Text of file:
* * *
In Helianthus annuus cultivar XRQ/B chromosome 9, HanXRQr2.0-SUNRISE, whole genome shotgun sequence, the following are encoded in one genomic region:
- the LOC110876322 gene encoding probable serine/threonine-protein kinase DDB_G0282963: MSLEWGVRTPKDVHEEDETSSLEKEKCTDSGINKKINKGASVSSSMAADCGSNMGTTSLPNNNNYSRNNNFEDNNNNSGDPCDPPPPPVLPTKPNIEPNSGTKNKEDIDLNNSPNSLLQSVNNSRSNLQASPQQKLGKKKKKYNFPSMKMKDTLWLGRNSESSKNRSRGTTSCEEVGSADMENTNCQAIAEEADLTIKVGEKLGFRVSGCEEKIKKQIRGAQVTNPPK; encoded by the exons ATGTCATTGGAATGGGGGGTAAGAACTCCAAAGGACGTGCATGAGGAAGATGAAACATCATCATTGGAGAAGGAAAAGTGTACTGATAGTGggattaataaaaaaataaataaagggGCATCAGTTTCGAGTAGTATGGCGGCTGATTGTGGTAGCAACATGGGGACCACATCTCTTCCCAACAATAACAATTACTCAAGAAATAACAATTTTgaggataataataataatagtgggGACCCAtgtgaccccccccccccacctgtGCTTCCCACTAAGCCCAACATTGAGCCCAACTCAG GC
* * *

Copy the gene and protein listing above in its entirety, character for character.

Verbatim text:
In Helianthus annuus cultivar XRQ/B chromosome 9, HanXRQr2.0-SUNRISE, whole genome shotgun sequence, the following are encoded in one genomic region:
- the LOC110876322 gene encoding probable serine/threonine-protein kinase DDB_G0282963: MSLEWGVRTPKDVHEEDETSSLEKEKCTDSGINKKINKGASVSSSMAADCGSNMGTTSLPNNNNYSRNNNFEDNNNNSGDPCDPPPPPVLPTKPNIEPNSGTKNKEDIDLNNSPNSLLQSVNNSRSNLQASPQQKLGKKKKKYNFPSMKMKDTLWLGRNSESSKNRSRGTTSCEEVGSADMENTNCQAIAEEADLTIKVGEKLGFRVSGCEEKIKKQIRGAQVTNPPK; encoded by the exons ATGTCATTGGAATGGGGGGTAAGAACTCCAAAGGACGTGCATGAGGAAGATGAAACATCATCATTGGAGAAGGAAAAGTGTACTGATAGTGggattaataaaaaaataaataaagggGCATCAGTTTCGAGTAGTATGGCGGCTGATTGTGGTAGCAACATGGGGACCACATCTCTTCCCAACAATAACAATTACTCAAGAAATAACAATTTTgaggataataataataatagtgggGACCCAtgtgaccccccccccccacctgtGCTTCCCACTAAGCCCAACATTGAGCCCAACTCAG GC